Sports

Council to look closer at issue of birds and smart meters

A well-attended Utilities Committee meeting followed by continued discussion from residents during the public comment portion of the city council meeting has led the council to put the issue of smart meters and their possible effects on wildlife on to an upcoming committee of the whole agenda.

Led by retired engineer Paul Ouellette, who first brought the issue to the council two weeks ago, several residents - and even two people who drove down from Kirkland to talk about the issue  - asked the council to consider a moratorium until more can be learned about the effects of the meters on small animals such as birds.

Ouellette, who has been feeding birds at his Rolling Hills home for several years, noticed this month that his feeders were not going down at all since the city install the smart meters in his neighborhood.

The smart meters, attached to city water meters, send out a pulse of information at 900 megahertz four times a day to a centralized collector, located on a water tower in the neighborhood.

But because only one meter can send the information at a time, each meter in a neighborhood has to wait its turn to send the information to the controller, located in Rolling Hills on a water tower creating an almost constant wave of the pulse streaming out from an area.

Ouellette is convinced it is this pulse that has driven the birds from his neighborhood because the timing is so perfect. He has also asked for further technical information on the meters, which he said are different from the ones used by Puget Sound Energy on gas and electric meters.

No empirical evidence on the effects of the pulse on birds is available and the Federal Communications Commission has deemed the devices safe. Others have suggested a new predator in the area or other natural phenomenon affecting the animals.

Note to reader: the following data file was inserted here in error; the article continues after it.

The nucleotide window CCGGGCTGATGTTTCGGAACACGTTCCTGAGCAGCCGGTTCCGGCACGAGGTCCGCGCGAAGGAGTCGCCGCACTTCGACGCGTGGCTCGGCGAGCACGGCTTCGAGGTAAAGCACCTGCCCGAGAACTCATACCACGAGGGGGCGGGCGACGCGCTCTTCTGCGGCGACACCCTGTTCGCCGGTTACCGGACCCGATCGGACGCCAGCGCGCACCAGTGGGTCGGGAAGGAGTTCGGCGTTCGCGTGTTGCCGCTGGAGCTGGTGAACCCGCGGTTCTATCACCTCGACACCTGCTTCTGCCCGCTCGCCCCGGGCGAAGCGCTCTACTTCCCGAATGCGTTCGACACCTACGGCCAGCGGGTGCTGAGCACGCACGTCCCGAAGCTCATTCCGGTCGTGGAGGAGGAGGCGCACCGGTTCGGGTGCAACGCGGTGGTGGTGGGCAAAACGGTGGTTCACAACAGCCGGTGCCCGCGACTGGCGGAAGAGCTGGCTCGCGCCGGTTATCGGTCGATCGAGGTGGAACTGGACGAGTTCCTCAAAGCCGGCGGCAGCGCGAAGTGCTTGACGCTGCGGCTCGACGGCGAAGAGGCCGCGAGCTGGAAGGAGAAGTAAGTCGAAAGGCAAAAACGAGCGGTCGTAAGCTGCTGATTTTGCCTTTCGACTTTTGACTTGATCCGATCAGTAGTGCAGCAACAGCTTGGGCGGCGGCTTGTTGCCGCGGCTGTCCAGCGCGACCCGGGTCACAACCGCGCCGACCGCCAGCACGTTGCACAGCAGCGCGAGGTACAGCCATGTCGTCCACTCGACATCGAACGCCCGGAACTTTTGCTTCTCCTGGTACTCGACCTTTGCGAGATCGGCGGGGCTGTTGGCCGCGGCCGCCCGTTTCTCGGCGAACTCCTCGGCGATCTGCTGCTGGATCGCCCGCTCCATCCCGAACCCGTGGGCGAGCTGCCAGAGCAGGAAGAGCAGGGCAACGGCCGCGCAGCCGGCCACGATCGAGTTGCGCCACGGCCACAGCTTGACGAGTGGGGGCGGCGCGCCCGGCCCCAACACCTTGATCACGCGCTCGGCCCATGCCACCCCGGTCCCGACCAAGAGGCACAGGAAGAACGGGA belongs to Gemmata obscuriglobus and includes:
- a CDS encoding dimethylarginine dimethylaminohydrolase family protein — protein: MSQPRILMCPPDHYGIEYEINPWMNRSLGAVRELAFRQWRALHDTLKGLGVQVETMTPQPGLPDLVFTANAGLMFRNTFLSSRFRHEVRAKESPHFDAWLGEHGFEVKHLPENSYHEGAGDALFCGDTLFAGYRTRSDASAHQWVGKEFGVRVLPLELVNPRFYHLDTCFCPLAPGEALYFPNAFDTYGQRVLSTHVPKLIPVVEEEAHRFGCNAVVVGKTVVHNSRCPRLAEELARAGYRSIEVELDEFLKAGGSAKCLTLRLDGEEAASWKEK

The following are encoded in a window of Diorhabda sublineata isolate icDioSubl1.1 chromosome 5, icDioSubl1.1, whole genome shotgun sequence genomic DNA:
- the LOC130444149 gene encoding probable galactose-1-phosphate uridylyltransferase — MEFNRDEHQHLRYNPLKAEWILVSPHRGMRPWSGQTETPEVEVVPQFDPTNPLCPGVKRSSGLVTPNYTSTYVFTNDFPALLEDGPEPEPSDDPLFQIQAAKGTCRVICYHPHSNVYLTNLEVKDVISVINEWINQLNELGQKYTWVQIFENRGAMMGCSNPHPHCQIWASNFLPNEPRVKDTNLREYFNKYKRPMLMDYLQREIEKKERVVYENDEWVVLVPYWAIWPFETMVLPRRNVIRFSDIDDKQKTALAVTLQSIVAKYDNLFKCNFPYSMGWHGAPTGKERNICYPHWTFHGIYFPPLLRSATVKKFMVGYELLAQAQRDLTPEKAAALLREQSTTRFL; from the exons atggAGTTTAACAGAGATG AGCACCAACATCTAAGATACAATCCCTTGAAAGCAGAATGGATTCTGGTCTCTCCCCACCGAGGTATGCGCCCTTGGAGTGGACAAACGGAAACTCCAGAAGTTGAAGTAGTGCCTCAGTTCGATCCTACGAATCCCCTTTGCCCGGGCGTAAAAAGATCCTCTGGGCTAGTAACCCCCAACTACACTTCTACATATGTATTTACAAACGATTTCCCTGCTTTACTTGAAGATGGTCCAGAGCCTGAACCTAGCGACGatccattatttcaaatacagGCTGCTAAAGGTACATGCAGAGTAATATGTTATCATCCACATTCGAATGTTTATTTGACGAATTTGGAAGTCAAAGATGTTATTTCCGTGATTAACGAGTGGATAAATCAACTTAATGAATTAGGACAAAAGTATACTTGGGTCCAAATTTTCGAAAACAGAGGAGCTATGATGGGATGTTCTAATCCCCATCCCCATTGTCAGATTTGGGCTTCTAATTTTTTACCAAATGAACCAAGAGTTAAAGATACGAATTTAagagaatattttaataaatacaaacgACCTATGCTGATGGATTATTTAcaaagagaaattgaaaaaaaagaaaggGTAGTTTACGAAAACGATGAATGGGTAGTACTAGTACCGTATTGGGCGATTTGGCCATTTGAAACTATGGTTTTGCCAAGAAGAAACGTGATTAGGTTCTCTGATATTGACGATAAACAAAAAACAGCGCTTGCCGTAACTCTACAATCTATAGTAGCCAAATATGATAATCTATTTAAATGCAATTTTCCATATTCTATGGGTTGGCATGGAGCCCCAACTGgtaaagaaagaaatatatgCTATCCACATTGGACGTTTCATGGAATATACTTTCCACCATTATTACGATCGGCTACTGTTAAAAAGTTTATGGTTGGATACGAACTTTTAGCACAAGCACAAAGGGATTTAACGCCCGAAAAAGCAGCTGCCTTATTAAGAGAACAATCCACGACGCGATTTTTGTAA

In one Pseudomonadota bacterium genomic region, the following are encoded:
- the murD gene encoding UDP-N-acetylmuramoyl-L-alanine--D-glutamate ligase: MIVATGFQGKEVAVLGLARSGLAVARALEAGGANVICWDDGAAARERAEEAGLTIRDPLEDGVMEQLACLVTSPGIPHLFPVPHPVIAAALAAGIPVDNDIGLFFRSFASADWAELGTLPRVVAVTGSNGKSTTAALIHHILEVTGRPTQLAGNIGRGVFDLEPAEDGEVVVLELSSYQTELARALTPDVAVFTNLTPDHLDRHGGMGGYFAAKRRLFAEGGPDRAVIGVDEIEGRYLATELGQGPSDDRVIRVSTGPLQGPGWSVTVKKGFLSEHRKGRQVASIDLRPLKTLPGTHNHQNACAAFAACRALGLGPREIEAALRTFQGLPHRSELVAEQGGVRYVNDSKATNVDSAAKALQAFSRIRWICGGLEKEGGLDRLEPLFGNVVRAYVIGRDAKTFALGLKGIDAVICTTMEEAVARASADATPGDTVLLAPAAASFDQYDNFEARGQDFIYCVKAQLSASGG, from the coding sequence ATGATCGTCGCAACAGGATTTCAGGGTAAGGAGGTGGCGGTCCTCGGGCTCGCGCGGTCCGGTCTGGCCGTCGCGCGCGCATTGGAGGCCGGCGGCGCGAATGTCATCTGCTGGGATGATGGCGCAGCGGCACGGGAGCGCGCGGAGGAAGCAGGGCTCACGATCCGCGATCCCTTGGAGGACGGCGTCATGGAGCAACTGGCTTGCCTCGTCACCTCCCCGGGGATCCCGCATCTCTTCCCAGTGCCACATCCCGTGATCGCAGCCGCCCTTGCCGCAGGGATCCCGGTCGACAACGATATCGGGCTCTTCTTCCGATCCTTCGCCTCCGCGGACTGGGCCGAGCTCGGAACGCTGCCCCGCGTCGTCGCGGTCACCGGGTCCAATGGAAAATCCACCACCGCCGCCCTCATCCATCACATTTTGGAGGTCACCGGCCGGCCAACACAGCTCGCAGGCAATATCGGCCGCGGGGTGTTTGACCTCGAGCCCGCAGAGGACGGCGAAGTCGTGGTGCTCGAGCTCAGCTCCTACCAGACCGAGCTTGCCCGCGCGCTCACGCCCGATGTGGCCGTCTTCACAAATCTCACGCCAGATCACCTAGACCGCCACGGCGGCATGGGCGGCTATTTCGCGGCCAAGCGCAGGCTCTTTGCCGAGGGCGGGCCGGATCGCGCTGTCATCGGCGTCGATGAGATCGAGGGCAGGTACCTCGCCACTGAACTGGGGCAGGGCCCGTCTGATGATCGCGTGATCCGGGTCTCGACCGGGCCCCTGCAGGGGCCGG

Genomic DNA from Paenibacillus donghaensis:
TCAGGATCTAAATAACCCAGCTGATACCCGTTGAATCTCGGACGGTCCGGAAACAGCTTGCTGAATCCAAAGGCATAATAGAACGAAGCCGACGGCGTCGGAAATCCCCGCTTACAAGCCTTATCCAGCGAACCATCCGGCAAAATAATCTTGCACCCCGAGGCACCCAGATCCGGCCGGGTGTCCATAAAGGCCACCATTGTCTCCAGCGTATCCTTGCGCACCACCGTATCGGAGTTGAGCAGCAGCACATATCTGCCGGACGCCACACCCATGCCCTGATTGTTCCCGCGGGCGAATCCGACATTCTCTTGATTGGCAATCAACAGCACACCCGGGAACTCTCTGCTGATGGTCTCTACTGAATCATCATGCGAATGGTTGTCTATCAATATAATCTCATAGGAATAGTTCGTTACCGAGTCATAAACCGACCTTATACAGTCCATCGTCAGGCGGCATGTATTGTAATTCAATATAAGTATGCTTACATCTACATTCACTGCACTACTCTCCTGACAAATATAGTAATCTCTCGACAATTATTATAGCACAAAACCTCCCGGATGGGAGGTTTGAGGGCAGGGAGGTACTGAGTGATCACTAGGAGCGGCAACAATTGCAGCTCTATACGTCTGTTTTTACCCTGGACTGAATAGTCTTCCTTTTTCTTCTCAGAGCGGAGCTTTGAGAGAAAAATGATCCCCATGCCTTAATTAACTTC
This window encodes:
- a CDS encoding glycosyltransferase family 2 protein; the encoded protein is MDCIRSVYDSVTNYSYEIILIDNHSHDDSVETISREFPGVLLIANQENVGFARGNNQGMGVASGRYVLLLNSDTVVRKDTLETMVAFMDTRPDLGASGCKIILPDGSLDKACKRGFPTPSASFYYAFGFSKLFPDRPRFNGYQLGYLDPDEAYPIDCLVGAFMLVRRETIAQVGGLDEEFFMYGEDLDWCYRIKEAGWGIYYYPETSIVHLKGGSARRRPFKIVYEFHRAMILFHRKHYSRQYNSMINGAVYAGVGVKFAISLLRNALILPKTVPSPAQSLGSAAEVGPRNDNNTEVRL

One resident in a neighborhood in which smart meters have been installed called the Renton Reporter to say there were plenty of birds in her yard. Councilmember Terri Brieri also said she has a smart meter installed and still has many birds.

But others, including some at the council meeting, reported the same lack or winged wildlife noticed by Ouellette and his neighbors.

Ouellette and others again asked the council to consider a moratorium on smart meter installation until more information is available. He and others also suggested simply turning off the smart meters for a month or so to see if the birds come back.

Councilmember Greg Taylor said during the utilities committee meeting that he too would like to see a little more research, though he said he believed the government research indicating the meters were safe.

"You could very well be on to something," he said, but added, "Maybe not."

Utilities Committee Chairman Ed Prince said he was unaware of the bird issue before Ouellette brought it forward, but said he too was concerned because the citizens are concerned.

"I'm interested in learning more," he said. "I think we're going to find out more about this."

During the council meeting, Council President Randy Corman said he too was "intrigued" by the issue of the disappearing birds and admitted he too was partitally "skeptical" about the meters. Corman said the council was only a week into this topic, however, and was "still processing" the information.

"I haven't had time to study it the way I like," he said.

The council agreed to add the topic to a future Committee of the Whole meeting for follow-up, though no date has been announced yet.

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